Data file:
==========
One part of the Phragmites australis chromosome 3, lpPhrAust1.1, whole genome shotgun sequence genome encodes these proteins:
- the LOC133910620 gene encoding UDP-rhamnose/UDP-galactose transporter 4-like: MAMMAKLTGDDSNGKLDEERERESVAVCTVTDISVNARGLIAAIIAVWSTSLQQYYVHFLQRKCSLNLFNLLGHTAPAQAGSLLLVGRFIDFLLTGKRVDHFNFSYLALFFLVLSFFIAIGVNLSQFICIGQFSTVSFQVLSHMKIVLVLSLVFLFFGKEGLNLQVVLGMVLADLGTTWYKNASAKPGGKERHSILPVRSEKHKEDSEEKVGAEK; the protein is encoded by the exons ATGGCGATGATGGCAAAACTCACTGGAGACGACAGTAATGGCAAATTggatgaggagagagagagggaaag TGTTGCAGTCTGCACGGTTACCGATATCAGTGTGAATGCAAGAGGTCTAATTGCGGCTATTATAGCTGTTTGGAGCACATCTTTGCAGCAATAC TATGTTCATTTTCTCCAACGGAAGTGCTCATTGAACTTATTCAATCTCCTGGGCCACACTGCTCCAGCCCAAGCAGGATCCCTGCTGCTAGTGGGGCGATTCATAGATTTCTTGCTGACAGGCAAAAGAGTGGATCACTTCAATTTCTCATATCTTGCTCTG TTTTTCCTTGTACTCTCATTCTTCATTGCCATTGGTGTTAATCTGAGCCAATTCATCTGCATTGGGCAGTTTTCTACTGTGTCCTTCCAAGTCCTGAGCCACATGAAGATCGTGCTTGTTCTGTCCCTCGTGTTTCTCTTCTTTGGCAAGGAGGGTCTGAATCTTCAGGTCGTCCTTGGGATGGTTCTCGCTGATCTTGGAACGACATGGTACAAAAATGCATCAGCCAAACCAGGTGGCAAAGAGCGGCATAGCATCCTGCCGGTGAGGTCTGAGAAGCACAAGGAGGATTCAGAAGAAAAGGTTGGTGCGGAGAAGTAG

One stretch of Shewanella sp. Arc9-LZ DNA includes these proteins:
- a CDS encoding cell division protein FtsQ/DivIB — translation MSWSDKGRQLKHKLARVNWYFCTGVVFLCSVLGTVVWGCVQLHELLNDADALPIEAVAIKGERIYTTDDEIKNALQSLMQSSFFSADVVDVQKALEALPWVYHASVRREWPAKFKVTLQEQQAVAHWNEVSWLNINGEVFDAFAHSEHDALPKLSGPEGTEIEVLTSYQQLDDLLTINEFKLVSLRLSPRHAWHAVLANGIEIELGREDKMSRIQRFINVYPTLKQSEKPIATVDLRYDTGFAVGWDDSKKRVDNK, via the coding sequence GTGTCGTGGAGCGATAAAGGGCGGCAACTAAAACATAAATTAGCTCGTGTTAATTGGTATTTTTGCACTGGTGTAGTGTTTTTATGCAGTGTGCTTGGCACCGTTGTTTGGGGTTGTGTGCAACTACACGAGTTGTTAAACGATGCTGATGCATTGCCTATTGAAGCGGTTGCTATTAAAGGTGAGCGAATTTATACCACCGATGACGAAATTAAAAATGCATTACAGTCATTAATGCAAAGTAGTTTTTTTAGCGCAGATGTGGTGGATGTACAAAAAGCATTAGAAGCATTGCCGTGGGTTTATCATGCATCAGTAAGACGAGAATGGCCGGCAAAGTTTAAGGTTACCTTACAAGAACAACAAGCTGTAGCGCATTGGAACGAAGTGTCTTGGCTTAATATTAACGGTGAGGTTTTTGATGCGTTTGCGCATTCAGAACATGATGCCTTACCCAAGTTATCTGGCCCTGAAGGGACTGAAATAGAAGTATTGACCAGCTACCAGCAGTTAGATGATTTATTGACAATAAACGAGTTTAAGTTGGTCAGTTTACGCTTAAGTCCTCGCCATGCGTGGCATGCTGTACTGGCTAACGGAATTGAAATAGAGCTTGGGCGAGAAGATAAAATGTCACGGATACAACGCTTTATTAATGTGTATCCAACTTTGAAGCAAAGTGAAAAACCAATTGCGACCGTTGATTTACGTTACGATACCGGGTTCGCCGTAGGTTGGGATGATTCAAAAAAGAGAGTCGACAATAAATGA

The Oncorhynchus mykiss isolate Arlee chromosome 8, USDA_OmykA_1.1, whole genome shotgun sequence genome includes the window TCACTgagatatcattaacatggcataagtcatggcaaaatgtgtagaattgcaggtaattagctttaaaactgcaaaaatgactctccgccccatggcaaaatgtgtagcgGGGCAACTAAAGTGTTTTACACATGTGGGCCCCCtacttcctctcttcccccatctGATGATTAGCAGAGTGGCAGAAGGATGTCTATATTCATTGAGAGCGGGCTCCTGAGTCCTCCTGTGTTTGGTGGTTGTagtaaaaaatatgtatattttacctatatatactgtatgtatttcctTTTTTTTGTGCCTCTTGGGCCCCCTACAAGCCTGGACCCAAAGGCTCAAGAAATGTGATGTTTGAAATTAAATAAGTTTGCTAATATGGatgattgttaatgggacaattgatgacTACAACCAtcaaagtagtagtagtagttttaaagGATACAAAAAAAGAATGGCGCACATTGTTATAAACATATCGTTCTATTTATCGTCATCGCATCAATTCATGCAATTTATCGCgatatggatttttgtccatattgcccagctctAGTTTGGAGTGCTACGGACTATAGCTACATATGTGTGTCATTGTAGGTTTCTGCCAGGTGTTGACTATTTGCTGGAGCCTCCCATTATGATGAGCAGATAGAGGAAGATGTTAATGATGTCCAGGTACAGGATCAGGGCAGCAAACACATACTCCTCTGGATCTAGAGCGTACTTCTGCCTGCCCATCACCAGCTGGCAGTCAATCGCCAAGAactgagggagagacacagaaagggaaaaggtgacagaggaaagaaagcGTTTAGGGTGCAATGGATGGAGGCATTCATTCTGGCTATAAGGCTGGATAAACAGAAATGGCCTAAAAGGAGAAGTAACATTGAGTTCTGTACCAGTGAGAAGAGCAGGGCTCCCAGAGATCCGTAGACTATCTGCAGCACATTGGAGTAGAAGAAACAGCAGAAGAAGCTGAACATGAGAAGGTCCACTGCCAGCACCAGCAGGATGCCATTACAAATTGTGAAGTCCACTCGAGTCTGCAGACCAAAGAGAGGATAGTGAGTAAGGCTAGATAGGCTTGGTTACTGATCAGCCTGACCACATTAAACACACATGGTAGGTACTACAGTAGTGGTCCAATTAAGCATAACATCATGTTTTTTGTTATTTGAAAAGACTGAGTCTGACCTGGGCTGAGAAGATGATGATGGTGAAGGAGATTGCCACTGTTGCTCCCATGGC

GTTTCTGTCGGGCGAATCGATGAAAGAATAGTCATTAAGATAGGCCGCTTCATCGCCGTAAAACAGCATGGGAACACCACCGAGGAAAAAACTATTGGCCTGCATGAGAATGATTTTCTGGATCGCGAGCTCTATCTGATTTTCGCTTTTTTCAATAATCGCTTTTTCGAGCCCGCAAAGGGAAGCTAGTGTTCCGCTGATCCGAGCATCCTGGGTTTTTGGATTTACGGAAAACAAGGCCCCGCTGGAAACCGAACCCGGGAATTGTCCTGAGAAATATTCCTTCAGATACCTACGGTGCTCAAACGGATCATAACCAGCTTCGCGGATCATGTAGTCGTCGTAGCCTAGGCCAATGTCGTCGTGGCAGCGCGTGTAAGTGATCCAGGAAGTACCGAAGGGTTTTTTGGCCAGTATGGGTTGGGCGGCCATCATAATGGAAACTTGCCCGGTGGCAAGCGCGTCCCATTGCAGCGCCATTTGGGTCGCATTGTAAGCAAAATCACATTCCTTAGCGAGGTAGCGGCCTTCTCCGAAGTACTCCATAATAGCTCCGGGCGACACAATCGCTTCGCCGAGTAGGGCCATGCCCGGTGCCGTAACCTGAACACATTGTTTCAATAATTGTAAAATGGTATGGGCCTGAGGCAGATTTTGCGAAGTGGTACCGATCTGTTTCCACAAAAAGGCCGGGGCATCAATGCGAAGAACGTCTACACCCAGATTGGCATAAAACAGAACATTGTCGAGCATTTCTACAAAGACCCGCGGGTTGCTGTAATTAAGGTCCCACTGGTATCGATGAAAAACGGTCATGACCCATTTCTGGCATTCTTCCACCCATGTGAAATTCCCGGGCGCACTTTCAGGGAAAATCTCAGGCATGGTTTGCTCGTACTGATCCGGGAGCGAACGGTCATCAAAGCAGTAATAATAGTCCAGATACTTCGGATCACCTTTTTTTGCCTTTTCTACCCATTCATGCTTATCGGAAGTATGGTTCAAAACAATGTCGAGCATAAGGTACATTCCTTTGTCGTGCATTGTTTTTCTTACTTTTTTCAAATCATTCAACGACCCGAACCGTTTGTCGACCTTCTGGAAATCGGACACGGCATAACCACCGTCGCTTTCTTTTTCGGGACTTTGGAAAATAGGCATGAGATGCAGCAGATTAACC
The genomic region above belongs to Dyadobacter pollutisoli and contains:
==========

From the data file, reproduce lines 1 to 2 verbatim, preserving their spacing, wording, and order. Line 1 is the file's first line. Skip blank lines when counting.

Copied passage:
One part of the Phragmites australis chromosome 3, lpPhrAust1.1, whole genome shotgun sequence genome encodes these proteins:
- the LOC133910620 gene encoding UDP-rhamnose/UDP-galactose transporter 4-like: MAMMAKLTGDDSNGKLDEERERESVAVCTVTDISVNARGLIAAIIAVWSTSLQQYYVHFLQRKCSLNLFNLLGHTAPAQAGSLLLVGRFIDFLLTGKRVDHFNFSYLALFFLVLSFFIAIGVNLSQFICIGQFSTVSFQVLSHMKIVLVLSLVFLFFGKEGLNLQVVLGMVLADLGTTWYKNASAKPGGKERHSILPVRSEKHKEDSEEKVGAEK; the protein is encoded by the exons ATGGCGATGATGGCAAAACTCACTGGAGACGACAGTAATGGCAAATTggatgaggagagagagagggaaag TGTTGCAGTCTGCACGGTTACCGATATCAGTGTGAATGCAAGAGGTCTAATTGCGGCTATTATAGCTGTTTGGAGCACATCTTTGCAGCAATAC TATGTTCATTTTCTCCAACGGAAGTGCTCATTGAACTTATTCAATCTCCTGGGCCACACTGCTCCAGCCCAAGCAGGATCCCTGCTGCTAGTGGGGCGATTCATAGATTTCTTGCTGACAGGCAAAAGAGTGGATCACTTCAATTTCTCATATCTTGCTCTG TTTTTCCTTGTACTCTCATTCTTCATTGCCATTGGTGTTAATCTGAGCCAATTCATCTGCATTGGGCAGTTTTCTACTGTGTCCTTCCAAGTCCTGAGCCACATGAAGATCGTGCTTGTTCTGTCCCTCGTGTTTCTCTTCTTTGGCAAGGAGGGTCTGAATCTTCAGGTCGTCCTTGGGATGGTTCTCGCTGATCTTGGAACGACATGGTACAAAAATGCATCAGCCAAACCAGGTGGCAAAGAGCGGCATAGCATCCTGCCGGTGAGGTCTGAGAAGCACAAGGAGGATTCAGAAGAAAAGGTTGGTGCGGAGAAGTAG